But, every day he seems to be feeling better and he has just a bit more energy.  He still wants to spend the day in his crate, but I can leave the door open because that's where he wants to be.  At night, though, he wants to be in the bed with me, so I let him get settled on his side of the bed and wake myself up 100 times to check on him.  Its kind of silly since I have been sleeping with him all of his life, including when he was just a tiny little thing.  I am just afraid that I will inadvertently hurt him and I can't stand that thought.

He goes back to the vet on Monday for a check up and to see if he can get any of his staples removed.  I, for one, am not in any hurry to get them out.  They don't seem to be bothering him and I don't want him to reopen that humongous wound.

More to follow when we get back from his check-up.  For now, I am just so happy to have him healthy and home.  I love this baby boy very much and am glad I was able to do the right thing for him.

Thursday, February 10, 2011

Satchmo had surgery!

Well, after a week on an emotional roller-coaster ride and daily trips to various veterinarians, we finally diagnosed the baby boy with a liver mass the size of a man's fist.  He had a CT scan done Wednesday and surgery was a viable option, so this morning, he went back to the vet's and had his surgery at noon. 

The vet and I had a very long talk yesterday about prognosis and treatment.  He felt that since the mass seemed to be encapsulated and he could only find tumor in one lobe of his liver, the option of surgery was a good one.  He then proceeded to show me the dangers of this particular surgery and he was very upfront and honest about the fact that I could just as easily lose my boy during the surgery as not.   That being said, he described the option of doing nothing and watching Satchmo simply succumb to the tumor and waste away.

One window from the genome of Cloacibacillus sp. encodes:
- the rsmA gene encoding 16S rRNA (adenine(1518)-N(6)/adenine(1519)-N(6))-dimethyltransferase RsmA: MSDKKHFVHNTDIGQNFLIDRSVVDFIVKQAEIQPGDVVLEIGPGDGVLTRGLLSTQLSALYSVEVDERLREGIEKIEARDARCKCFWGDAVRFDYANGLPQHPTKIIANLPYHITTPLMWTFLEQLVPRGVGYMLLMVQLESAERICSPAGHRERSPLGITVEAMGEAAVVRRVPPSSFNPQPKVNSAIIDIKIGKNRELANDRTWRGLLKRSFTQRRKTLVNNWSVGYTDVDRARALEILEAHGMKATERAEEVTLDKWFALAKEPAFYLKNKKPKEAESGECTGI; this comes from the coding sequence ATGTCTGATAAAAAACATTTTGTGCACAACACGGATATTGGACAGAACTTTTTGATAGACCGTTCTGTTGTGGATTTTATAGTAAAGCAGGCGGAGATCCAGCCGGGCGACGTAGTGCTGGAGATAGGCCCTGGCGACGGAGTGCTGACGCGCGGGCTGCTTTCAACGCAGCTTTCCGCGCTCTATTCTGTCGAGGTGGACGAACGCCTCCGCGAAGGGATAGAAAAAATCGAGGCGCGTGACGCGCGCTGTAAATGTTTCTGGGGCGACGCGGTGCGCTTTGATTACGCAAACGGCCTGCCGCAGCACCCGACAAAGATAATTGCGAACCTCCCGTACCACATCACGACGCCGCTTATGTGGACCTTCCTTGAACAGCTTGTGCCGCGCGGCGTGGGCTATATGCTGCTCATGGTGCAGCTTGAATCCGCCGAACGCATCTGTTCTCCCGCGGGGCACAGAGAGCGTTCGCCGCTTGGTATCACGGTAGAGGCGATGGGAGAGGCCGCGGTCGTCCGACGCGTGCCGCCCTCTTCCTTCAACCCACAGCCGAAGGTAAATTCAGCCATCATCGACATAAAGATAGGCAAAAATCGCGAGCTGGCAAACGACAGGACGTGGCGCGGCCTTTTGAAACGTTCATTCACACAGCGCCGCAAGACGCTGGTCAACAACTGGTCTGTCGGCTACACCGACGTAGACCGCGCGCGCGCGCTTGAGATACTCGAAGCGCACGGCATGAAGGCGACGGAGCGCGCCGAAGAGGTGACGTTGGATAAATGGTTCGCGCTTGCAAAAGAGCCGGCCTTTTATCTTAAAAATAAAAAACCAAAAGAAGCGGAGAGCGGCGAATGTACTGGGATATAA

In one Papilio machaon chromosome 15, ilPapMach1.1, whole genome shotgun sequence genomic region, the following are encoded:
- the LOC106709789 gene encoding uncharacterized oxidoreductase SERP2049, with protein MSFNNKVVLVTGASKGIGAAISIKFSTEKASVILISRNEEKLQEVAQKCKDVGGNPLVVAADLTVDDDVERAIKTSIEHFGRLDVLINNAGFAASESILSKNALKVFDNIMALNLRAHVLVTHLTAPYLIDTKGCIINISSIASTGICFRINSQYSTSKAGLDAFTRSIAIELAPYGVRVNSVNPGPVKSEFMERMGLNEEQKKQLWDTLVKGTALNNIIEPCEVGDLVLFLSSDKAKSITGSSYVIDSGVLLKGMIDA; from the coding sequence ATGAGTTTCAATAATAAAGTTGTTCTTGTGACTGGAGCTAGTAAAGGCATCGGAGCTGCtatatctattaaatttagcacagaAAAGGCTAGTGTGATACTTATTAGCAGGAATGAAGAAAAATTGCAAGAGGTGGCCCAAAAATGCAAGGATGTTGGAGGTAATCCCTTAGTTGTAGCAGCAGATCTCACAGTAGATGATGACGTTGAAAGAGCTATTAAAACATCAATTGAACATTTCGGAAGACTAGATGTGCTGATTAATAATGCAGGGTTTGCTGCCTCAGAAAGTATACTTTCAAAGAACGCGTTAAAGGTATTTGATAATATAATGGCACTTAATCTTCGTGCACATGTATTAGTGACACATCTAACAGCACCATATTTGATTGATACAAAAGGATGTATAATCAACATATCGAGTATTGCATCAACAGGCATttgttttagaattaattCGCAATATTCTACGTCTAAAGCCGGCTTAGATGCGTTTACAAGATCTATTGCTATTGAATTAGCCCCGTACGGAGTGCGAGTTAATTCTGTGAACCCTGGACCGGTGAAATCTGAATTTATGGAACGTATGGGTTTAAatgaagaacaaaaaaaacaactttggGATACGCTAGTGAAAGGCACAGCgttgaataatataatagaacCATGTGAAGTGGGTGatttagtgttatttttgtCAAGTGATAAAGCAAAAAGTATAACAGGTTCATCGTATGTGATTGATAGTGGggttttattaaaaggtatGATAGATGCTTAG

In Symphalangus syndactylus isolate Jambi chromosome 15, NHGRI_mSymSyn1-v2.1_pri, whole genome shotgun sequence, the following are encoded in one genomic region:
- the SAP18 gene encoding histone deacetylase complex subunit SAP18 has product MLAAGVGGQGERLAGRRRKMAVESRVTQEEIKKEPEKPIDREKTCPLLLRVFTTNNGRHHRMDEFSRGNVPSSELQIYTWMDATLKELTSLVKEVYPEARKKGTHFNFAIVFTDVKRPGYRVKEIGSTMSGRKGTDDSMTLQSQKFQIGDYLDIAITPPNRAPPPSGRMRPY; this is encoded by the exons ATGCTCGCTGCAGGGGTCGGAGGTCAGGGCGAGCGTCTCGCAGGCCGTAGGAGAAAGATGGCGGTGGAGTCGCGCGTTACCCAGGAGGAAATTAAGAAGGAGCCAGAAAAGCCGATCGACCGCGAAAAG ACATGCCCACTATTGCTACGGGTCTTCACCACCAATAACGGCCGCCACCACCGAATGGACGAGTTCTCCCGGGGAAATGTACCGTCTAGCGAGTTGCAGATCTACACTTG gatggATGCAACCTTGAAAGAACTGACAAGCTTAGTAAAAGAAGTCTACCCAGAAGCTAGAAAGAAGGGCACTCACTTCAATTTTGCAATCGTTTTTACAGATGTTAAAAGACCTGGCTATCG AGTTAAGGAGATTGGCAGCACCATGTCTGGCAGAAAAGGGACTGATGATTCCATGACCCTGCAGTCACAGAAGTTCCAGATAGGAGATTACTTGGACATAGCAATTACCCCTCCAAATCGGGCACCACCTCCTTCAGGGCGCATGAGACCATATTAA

I felt strongly that Satch deserved a chance to live and agreed to the surgery.  I spent a very horrible day today waiting to hear from the vet how he did.  When he called, I was afraid he would say that he lost him, but instead he said that everything went even better than we expected.  Now that I have spent every dime I could get my hands on (this is not a cheap or easy option), Satch has made it through the surgery and has been outside to the bathroom.   I just called to check on him and he is sleeping now but they plan to try to get him to eat something later tonight. 

I plan to go see him tomorrow to let him know that I love him and am waiting for him to recover and come home.  I am so relieved, but the vet warned me that he still can suffer complications from the surgery so he is not out of the woods yet.  I appreciate this vet's honesty and forthrightness.  He has earned my trust completely.  He has told me everything he planned to do and even how he would deal with unexpected events during surgery.  He was empathetic and provided me with support that I really needed.  I feel that he is looking out for my boy.

I'll try to update tomorrow after I get to visit my Satchmo.  I'll probably call the clinic through the night to check on him, though.

Tuesday, February 8, 2011

Satchmo is sick!!!!!!!!

I'm just in a dither here.  I can hardly think.  My Satchmo has been losing weight and recently he almost got out of his harness because it was too loose.  I took him to the vet yesterday and had labs done.  The vet called me and said she had never seen liver function tests with such high results in her entire career and neither had any of the other vets in the practice.  His GGT was 20,000 times normal!    I really don't understand.  He eats and drinks well, he pees and poops normally, he plays with Austen and chases the cats.  He was just losing weight.

So, today he went back for an abdominal ultrasound to see what the deal is.  She just called me to say that Satchmo has a very large mass on his liver and she wanted to do an xray to rule out metastatic lesions to his lungs.  I, of course, said yes.